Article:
Jason Sherlock relished coaching role
By Cian O'Connell
Long before the five in a row was completed, Jason Sherlock sensed something stirring in the capital.
Through resourceful coaching work structures were being established by Dublin GAA.
Sherlock concluded that journey as an integral part of Jim Gavin's management team, but significant work was carried out at grassroots level too. That mattered deeply.
"I've been heavily invested in development squads, I've managed a Dublin minor team, I was involved in a development committee in terms of what role talent development squads have in GAA," Sherlock says.
"I think it is a key area in terms of engaging our young players to commit to playing hurling and football in their counties, to go on playing for them at senior."
It is an area Dublin tapped into with Stephen O'Shaughnessy's efforts helping to put them on the road to ultimate glory.
Former inter-county players invested time and energy helping the next generation to evolve.
"Absolutely," Sherlock admits. "I think Stephen O'Shaughnessy should take a lot of credit for what's gone on in Dublin GAA over the last number of years.
"He's had a cohort of people that have had a deep care and love for Dublin GAA and have been willing to invest their time and with that Dublin have had a pipeline of players that have come through over the last number of years.
"I think you can't underestimate how important that volunteerism is, to be able to be asked to go back and assist and to get guys who have a connection to Dublin to go back and give their time."
Even this weekend Sherlock will watch Dublin's EirGrid All Ireland Under 20 semi-final against Tyrone with real interest.
"The difference it makes in the impact in young players' pathway," Sherlock continues.
"At the time we didn't have any success as a minor team and to be honest it wasn't one of the focuses, but two years later we have a cohort of players playing in an Under 20 semi-final for Dublin.
"I think we've 10 or 11. It's very satisfying for me and as part of a coaching team to see those kids from 13, 14 playing in an All-Ireland semi-final.
"It's probably more satisfying to see some of the guys that didn't make a Dublin minor team at that stage, that they've gone on and responded the right way and they're lining out for Dublin in an All-Ireland Under 20 semi-final.
"Obviously I would hope that a number of them might go on to play senior football in years to come."
Former Na Fianna and Dublin colleague Dessie Farrell has inherited a decorated team, but is dealing with an unprecedented pandemic.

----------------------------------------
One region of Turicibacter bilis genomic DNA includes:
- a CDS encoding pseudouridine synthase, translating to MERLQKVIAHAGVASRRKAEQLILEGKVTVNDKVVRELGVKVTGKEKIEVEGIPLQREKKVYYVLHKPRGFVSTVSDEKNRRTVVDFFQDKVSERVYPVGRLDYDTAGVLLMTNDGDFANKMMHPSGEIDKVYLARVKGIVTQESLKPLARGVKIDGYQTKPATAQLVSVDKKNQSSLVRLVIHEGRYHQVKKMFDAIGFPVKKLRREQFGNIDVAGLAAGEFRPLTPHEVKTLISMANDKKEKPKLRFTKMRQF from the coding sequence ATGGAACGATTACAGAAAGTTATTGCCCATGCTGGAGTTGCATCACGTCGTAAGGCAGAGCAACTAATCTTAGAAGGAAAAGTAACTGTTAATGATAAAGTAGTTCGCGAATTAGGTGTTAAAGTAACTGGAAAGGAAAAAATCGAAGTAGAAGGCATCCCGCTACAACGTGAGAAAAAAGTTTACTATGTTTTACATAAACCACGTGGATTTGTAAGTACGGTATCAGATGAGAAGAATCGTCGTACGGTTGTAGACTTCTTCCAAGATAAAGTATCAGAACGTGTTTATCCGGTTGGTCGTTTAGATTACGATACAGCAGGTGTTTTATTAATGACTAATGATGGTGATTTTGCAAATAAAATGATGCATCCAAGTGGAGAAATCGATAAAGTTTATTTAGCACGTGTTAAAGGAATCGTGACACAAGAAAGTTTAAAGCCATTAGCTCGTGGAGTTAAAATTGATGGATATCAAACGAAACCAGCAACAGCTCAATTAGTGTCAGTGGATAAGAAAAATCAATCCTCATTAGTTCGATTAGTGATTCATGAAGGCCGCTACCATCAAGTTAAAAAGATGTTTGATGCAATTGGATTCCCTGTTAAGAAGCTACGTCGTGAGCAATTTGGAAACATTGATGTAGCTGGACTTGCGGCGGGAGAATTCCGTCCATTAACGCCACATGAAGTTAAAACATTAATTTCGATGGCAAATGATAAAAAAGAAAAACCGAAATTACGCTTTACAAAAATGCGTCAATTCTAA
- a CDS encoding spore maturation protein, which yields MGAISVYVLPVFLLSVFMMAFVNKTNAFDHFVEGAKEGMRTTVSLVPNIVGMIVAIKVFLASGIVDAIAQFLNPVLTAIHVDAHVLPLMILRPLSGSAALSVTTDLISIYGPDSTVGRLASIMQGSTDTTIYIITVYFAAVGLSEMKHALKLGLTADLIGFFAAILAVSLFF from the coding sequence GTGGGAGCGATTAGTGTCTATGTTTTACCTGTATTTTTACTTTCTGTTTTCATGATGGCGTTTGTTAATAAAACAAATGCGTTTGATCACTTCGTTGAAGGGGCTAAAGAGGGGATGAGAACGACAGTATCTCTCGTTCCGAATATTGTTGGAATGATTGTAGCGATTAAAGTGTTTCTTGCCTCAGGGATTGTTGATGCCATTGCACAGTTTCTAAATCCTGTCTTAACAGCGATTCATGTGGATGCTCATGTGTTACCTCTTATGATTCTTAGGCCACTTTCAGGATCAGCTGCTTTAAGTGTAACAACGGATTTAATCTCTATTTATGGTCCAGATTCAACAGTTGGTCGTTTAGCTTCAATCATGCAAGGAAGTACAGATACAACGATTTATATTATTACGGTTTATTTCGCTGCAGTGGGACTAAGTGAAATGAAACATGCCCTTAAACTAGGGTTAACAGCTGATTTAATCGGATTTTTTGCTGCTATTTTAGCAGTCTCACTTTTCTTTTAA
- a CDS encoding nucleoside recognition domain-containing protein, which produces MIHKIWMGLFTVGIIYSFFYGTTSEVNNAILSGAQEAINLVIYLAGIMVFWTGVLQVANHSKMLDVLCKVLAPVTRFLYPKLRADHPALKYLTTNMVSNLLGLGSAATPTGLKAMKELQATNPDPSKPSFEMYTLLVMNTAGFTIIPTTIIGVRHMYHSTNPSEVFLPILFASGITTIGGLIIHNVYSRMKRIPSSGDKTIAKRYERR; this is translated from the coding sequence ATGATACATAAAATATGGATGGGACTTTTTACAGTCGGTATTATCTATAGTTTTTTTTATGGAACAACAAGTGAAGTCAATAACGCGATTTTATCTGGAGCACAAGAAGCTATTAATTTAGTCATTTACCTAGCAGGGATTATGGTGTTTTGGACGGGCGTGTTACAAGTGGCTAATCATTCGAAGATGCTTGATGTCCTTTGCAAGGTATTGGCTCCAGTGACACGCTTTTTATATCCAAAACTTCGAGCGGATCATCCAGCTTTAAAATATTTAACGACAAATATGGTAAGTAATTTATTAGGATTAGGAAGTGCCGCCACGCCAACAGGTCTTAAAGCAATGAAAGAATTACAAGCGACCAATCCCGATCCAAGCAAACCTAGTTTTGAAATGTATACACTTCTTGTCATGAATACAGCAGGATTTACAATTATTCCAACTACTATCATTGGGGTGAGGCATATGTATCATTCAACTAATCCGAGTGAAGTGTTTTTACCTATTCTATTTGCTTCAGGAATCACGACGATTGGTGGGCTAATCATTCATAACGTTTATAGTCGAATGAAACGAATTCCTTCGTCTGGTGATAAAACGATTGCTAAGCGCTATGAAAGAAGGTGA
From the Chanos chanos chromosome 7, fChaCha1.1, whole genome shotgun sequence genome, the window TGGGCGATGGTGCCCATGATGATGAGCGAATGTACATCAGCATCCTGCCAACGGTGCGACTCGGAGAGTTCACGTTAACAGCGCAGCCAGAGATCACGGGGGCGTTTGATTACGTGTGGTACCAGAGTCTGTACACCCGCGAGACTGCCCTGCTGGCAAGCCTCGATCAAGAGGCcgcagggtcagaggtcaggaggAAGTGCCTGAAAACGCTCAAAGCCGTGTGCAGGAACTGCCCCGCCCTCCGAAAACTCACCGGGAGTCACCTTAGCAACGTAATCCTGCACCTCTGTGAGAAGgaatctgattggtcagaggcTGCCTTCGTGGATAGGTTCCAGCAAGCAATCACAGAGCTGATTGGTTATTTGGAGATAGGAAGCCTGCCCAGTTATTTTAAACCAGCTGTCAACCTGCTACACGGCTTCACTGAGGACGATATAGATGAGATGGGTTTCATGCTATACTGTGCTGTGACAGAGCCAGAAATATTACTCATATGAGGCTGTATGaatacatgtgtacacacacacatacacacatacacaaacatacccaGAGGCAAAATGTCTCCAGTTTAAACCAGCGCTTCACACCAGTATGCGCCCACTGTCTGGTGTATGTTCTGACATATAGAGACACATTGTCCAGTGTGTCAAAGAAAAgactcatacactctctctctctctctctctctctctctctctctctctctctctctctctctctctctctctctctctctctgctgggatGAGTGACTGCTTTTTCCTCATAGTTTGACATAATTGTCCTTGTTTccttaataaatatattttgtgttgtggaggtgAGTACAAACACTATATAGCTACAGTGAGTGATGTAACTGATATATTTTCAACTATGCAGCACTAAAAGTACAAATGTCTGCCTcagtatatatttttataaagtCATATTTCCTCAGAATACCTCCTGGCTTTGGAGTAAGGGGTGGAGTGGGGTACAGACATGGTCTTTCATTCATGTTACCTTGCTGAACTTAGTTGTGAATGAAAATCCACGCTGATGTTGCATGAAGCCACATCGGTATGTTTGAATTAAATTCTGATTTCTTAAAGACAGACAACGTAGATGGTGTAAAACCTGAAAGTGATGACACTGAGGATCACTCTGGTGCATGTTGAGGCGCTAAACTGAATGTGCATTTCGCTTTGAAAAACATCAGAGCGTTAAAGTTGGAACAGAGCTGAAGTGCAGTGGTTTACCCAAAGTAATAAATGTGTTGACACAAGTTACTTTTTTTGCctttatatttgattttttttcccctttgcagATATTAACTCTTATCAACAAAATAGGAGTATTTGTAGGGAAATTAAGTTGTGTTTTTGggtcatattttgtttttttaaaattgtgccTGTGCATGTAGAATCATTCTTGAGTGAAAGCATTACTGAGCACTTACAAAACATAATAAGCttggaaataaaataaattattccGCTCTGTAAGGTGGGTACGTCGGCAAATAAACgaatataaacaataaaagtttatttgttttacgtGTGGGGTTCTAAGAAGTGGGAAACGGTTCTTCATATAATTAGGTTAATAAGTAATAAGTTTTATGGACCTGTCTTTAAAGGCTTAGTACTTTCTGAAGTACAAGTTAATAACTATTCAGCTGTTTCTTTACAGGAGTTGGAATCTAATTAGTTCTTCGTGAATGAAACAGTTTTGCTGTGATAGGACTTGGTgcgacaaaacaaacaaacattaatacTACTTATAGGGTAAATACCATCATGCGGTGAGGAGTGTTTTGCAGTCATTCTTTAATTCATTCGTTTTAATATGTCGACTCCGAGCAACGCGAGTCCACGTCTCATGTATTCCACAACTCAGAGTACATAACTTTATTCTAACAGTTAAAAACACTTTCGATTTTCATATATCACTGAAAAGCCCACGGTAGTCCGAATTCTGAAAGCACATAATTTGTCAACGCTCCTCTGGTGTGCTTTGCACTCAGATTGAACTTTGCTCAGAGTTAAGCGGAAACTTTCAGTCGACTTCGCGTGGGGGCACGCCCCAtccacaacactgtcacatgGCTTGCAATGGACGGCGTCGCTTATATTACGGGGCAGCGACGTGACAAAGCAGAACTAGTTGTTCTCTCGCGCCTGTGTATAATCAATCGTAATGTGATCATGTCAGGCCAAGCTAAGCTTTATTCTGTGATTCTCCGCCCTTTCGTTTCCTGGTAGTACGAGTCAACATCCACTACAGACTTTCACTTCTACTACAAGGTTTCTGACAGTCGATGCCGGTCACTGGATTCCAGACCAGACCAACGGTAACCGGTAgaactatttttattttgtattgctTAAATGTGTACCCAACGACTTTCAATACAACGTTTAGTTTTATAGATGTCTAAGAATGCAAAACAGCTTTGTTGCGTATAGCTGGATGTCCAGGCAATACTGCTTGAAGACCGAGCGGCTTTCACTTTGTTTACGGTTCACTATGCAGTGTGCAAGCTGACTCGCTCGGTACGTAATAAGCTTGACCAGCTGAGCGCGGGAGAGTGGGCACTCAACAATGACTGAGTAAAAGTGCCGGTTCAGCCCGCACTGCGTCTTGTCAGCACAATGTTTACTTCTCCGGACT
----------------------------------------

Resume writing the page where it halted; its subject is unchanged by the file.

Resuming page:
"There are pros and cons," Sherlock remarks about the fractured campaign.
"Dublin, with the existing management, there’s been a distinct break now, a change of guard, and there’s been a good period of time between both, that is now Dessie’s regime and it’s Dessie’s management.
"The challenge with it is he hasn't been able to get together as much as he would have liked. He probably has had limited time to get his ideas and philosophies over and get to know his players and his backroom team.
"If I was preparing for a National League game at the weekend, you're not just thinking of it from a football point of view and the logistics of where we meet for our pre-match meal.
"We now have an additional layer involved in terms of that safety and the protocols. I don't envy any of them and it is to everyone's credit that they are still intent on giving us National League games and a Championship because it is such a challenge in these times."
Farrell was a respected figure in Sherlock's emergence as a footballer.
"Dessie was always a hero of mine growing up," Sherlock admits. "We were in the same school and he was a few years older. I was lucky enough to be a teammate of his and got to know him both from a footballing perspective and a personal perspective.
"Interestingly, I don't know him as a coach because we never overlapped. He was involved with the underage setups, but I just know that the person Dessie is, he has a deep care for the individuals and a deep care for Dublin football.
"That's a good starting point to have and I've no doubt he will do all he can to continue Dublin's success."
Sherlock, the electric teenage hero in the baking summer of '95, played a central role in the intervening decades too.